This week I have another photo to share from the off-road rally that my husband and I did in the Colombian plains a few weeks ago. It shows a poem by Polish Nobel Laureate Wislawa Szymborska and a desolate windmill in the background.
The first line of the poem has stayed with me ever since I read it. I have a fourteen-month-old son, and it’s hard to think of when he will experience his “first ending of the world.” It’s harder still to think of when the second or third ending will come. Because, one thing is for sure, they will come. Fortunately, we have poetry to prepare us.
Below is the complete text of the poem:
For the kids the first ending of the world.
For the cat a new master.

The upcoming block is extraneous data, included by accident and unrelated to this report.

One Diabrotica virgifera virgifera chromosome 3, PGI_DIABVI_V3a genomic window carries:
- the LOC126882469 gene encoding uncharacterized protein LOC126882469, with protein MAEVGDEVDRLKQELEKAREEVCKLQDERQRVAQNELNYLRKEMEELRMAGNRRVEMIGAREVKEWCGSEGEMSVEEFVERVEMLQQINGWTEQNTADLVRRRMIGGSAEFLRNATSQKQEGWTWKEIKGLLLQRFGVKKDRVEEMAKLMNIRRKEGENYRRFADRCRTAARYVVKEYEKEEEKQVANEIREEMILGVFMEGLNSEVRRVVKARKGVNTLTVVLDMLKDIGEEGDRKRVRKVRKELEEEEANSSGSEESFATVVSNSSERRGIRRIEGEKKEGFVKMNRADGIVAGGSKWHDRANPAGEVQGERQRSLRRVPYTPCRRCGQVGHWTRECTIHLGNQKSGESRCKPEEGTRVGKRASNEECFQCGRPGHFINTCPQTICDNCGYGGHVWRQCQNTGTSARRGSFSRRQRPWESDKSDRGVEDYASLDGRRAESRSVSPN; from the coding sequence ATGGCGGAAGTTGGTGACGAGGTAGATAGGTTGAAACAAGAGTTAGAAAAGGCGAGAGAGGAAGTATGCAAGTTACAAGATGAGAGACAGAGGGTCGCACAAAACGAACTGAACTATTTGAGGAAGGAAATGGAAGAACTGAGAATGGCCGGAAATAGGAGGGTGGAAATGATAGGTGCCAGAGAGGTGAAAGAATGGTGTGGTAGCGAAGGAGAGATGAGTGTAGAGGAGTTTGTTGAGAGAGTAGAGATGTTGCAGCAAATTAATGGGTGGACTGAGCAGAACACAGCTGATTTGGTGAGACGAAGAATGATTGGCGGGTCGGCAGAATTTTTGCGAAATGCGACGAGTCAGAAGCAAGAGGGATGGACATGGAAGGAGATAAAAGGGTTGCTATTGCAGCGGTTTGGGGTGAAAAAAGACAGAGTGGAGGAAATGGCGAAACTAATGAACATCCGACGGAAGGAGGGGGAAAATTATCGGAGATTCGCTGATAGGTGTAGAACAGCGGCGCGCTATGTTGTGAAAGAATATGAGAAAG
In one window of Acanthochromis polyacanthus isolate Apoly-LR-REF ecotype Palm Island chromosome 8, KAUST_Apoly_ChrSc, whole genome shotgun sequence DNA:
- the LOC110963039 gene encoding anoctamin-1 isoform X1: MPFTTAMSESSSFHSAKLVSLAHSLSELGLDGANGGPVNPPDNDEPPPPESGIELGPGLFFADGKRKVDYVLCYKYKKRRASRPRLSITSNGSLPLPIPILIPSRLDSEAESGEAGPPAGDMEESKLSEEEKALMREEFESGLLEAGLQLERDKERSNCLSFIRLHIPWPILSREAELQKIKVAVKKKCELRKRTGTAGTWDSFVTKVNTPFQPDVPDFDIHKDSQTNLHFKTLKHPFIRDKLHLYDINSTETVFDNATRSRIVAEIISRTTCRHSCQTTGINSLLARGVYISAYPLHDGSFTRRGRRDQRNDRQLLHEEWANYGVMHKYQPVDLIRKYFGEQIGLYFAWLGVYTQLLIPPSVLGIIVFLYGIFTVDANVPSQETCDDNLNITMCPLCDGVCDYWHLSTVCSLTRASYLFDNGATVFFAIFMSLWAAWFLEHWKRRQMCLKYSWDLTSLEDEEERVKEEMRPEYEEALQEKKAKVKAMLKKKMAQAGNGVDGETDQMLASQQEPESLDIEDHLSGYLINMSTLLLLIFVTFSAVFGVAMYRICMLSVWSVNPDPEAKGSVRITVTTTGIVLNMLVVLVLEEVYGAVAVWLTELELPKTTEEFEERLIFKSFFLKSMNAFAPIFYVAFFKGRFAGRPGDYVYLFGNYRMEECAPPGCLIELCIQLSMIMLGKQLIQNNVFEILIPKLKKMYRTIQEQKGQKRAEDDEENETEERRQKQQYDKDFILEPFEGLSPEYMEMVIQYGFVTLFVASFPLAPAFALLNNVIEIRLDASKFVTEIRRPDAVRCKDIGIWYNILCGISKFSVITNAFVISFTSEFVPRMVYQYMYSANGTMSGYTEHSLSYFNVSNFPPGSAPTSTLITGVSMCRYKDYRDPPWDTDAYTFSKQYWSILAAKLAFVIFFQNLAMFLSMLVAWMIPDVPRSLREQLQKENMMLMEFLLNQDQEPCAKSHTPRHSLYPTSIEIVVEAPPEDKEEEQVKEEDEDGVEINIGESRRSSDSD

For the dog a new mistress.
For the furniture stairs, thuds, my way or the highway.
For the walls bright squares where pictures once hung.
For the neighbors new subjects, a break in the boredom.
For the car better if there were two.
For the novels, the poems — fine, what you want.
Worse with encyclopedias and VCRs,
not to mention the guide to proper usage,
which doubtless holds pointers on two names —
are they still linked with the conjunction “and”
or does a period divide them.
Read Casanare, Colombia 2014